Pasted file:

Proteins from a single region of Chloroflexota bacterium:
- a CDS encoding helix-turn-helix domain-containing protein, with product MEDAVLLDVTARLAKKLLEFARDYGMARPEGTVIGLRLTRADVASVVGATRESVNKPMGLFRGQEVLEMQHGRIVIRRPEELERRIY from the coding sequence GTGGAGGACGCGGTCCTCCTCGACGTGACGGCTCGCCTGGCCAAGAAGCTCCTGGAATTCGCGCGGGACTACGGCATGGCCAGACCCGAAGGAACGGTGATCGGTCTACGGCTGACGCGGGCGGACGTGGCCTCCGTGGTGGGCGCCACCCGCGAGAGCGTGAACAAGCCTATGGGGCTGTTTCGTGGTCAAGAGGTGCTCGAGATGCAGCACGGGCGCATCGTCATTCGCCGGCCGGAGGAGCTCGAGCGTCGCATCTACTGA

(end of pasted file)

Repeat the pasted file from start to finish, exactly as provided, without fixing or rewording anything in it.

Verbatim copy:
Proteins from a single region of Chloroflexota bacterium:
- a CDS encoding helix-turn-helix domain-containing protein, with product MEDAVLLDVTARLAKKLLEFARDYGMARPEGTVIGLRLTRADVASVVGATRESVNKPMGLFRGQEVLEMQHGRIVIRRPEELERRIY from the coding sequence GTGGAGGACGCGGTCCTCCTCGACGTGACGGCTCGCCTGGCCAAGAAGCTCCTGGAATTCGCGCGGGACTACGGCATGGCCAGACCCGAAGGAACGGTGATCGGTCTACGGCTGACGCGGGCGGACGTGGCCTCCGTGGTGGGCGCCACCCGCGAGAGCGTGAACAAGCCTATGGGGCTGTTTCGTGGTCAAGAGGTGCTCGAGATGCAGCACGGGCGCATCGTCATTCGCCGGCCGGAGGAGCTCGAGCGTCGCATCTACTGA